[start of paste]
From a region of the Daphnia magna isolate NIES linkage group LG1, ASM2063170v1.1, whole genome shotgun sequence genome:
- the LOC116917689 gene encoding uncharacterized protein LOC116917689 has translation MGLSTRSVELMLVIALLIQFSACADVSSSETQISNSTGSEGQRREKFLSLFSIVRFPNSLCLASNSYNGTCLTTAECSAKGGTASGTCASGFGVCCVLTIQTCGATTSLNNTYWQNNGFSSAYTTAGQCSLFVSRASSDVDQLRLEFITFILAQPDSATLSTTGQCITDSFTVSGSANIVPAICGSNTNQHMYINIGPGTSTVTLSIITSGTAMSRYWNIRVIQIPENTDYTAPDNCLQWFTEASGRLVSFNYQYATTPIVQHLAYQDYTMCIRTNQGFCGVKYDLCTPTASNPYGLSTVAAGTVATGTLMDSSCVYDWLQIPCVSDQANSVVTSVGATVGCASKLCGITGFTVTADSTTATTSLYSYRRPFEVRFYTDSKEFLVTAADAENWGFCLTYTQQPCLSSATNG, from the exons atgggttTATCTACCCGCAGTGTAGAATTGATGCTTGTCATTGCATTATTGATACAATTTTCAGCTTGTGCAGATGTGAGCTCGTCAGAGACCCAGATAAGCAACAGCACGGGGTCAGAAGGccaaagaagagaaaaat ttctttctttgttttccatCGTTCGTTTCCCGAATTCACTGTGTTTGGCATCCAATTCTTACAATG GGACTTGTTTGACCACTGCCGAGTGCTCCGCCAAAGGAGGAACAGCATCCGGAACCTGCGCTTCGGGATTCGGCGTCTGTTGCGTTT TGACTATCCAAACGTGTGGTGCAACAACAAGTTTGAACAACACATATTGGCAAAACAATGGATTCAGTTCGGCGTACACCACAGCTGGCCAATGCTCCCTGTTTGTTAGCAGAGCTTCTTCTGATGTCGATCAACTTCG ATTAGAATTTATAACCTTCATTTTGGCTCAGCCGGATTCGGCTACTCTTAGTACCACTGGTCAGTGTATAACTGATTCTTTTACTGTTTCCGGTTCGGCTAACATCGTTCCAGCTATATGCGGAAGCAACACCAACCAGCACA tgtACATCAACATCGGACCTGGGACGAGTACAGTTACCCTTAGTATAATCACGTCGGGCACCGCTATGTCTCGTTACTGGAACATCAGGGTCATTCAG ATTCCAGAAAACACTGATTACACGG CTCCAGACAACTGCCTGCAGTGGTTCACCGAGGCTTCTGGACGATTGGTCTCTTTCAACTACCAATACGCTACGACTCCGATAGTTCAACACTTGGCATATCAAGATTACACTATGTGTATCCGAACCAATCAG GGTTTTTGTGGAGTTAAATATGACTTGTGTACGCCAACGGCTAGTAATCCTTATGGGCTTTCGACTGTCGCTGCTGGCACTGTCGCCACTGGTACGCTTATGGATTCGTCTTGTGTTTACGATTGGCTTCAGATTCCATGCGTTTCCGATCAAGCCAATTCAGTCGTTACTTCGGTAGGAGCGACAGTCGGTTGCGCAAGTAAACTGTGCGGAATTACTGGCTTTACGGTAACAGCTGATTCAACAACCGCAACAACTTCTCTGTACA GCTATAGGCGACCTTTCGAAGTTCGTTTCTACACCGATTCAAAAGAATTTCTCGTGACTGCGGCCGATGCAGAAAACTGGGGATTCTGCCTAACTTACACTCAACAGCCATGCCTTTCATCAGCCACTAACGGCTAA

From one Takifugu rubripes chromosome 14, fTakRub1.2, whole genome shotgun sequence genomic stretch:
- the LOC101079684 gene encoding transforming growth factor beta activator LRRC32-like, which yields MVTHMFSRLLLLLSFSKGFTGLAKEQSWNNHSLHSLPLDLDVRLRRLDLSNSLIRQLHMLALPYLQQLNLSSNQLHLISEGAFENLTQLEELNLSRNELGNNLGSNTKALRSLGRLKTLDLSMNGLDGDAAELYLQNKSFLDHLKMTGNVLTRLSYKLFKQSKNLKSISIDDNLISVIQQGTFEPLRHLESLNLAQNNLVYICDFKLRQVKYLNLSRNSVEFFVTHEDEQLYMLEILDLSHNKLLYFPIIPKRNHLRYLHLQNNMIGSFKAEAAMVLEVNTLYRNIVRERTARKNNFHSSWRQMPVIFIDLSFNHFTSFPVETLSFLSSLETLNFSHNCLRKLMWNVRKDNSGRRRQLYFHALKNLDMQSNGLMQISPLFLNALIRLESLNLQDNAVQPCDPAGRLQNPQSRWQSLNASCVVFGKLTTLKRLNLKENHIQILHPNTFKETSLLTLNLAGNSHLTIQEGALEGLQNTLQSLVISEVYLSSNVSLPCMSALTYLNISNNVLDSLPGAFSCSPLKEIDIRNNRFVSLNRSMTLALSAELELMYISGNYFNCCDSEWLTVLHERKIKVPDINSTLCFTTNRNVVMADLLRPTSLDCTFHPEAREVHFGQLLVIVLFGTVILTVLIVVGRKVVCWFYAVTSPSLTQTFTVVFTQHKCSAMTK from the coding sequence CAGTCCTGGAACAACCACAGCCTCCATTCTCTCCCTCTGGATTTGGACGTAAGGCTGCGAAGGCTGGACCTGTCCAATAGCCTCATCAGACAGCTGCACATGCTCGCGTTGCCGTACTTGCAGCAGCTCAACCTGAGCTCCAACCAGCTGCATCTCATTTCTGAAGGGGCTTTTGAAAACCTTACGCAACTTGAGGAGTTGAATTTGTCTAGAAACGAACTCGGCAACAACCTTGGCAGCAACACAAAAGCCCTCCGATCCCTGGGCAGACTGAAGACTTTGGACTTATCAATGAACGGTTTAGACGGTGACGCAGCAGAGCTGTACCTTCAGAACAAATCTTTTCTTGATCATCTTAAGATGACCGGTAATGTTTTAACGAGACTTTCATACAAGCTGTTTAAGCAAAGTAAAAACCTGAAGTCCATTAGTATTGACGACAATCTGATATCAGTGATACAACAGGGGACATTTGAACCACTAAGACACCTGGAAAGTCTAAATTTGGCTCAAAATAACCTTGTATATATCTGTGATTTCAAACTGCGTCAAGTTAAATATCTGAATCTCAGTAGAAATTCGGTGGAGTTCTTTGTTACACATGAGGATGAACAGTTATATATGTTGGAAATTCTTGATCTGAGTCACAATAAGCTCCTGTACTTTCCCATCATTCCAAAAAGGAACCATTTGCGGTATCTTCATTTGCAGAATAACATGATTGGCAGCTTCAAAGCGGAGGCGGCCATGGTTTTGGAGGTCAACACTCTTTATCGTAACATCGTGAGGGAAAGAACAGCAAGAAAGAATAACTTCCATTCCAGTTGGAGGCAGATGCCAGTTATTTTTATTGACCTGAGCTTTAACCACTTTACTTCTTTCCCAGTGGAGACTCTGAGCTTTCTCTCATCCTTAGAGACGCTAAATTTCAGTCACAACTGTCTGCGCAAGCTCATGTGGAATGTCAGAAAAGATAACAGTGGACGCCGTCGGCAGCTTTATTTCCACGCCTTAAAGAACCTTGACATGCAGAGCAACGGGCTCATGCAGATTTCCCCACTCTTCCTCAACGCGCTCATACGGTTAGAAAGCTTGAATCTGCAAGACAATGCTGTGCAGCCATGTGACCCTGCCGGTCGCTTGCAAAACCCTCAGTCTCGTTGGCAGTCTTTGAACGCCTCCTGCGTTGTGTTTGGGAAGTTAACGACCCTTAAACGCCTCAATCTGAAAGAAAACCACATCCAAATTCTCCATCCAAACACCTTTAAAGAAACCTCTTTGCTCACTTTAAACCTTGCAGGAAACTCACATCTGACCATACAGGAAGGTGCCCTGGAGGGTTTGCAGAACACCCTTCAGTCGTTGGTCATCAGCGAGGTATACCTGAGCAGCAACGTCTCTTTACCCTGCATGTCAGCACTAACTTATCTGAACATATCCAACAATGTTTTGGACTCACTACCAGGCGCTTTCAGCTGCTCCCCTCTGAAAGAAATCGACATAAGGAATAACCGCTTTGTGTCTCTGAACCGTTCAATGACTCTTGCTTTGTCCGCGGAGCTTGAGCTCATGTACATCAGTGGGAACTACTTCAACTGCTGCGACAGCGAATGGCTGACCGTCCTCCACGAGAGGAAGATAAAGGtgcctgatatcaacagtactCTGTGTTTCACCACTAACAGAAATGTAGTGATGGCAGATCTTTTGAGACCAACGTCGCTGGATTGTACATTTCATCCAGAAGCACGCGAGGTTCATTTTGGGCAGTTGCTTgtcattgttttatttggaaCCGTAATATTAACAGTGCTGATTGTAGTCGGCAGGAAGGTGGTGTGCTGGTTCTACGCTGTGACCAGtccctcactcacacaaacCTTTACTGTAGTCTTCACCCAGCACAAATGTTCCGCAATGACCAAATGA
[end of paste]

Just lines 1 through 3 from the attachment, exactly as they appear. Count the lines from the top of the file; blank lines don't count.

From a region of the Daphnia magna isolate NIES linkage group LG1, ASM2063170v1.1, whole genome shotgun sequence genome:
- the LOC116917689 gene encoding uncharacterized protein LOC116917689 has translation MGLSTRSVELMLVIALLIQFSACADVSSSETQISNSTGSEGQRREKFLSLFSIVRFPNSLCLASNSYNGTCLTTAECSAKGGTASGTCASGFGVCCVLTIQTCGATTSLNNTYWQNNGFSSAYTTAGQCSLFVSRASSDVDQLRLEFITFILAQPDSATLSTTGQCITDSFTVSGSANIVPAICGSNTNQHMYINIGPGTSTVTLSIITSGTAMSRYWNIRVIQIPENTDYTAPDNCLQWFTEASGRLVSFNYQYATTPIVQHLAYQDYTMCIRTNQGFCGVKYDLCTPTASNPYGLSTVAAGTVATGTLMDSSCVYDWLQIPCVSDQANSVVTSVGATVGCASKLCGITGFTVTADSTTATTSLYSYRRPFEVRFYTDSKEFLVTAADAENWGFCLTYTQQPCLSSATNG, from the exons atgggttTATCTACCCGCAGTGTAGAATTGATGCTTGTCATTGCATTATTGATACAATTTTCAGCTTGTGCAGATGTGAGCTCGTCAGAGACCCAGATAAGCAACAGCACGGGGTCAGAAGGccaaagaagagaaaaat ttctttctttgttttccatCGTTCGTTTCCCGAATTCACTGTGTTTGGCATCCAATTCTTACAATG GGACTTGTTTGACCACTGCCGAGTGCTCCGCCAAAGGAGGAACAGCATCCGGAACCTGCGCTTCGGGATTCGGCGTCTGTTGCGTTT TGACTATCCAAACGTGTGGTGCAACAACAAGTTTGAACAACACATATTGGCAAAACAATGGATTCAGTTCGGCGTACACCACAGCTGGCCAATGCTCCCTGTTTGTTAGCAGAGCTTCTTCTGATGTCGATCAACTTCG ATTAGAATTTATAACCTTCATTTTGGCTCAGCCGGATTCGGCTACTCTTAGTACCACTGGTCAGTGTATAACTGATTCTTTTACTGTTTCCGGTTCGGCTAACATCGTTCCAGCTATATGCGGAAGCAACACCAACCAGCACA tgtACATCAACATCGGACCTGGGACGAGTACAGTTACCCTTAGTATAATCACGTCGGGCACCGCTATGTCTCGTTACTGGAACATCAGGGTCATTCAG ATTCCAGAAAACACTGATTACACGG CTCCAGACAACTGCCTGCAGTGGTTCACCGAGGCTTCTGGACGATTGGTCTCTTTCAACTACCAATACGCTACGACTCCGATAGTTCAACACTTGGCATATCAAGATTACACTATGTGTATCCGAACCAATCAG GGTTTTTGTGGAGTTAAATATGACTTGTGTACGCCAACGGCTAGTAATCCTTATGGGCTTTCGACTGTCGCTGCTGGCACTGTCGCCACTGGTACGCTTATGGATTCGTCTTGTGTTTACGATTGGCTTCAGATTCCATGCGTTTCCGATCAAGCCAATTCAGTCGTTACTTCGGTAGGAGCGACAGTCGGTTGCGCAAGTAAACTGTGCGGAATTACTGGCTTTACGGTAACAGCTGATTCAACAACCGCAACAACTTCTCTGTACA GCTATAGGCGACCTTTCGAAGTTCGTTTCTACACCGATTCAAAAGAATTTCTCGTGACTGCGGCCGATGCAGAAAACTGGGGATTCTGCCTAACTTACACTCAACAGCCATGCCTTTCATCAGCCACTAACGGCTAA

From one Takifugu rubripes chromosome 14, fTakRub1.2, whole genome shotgun sequence genomic stretch: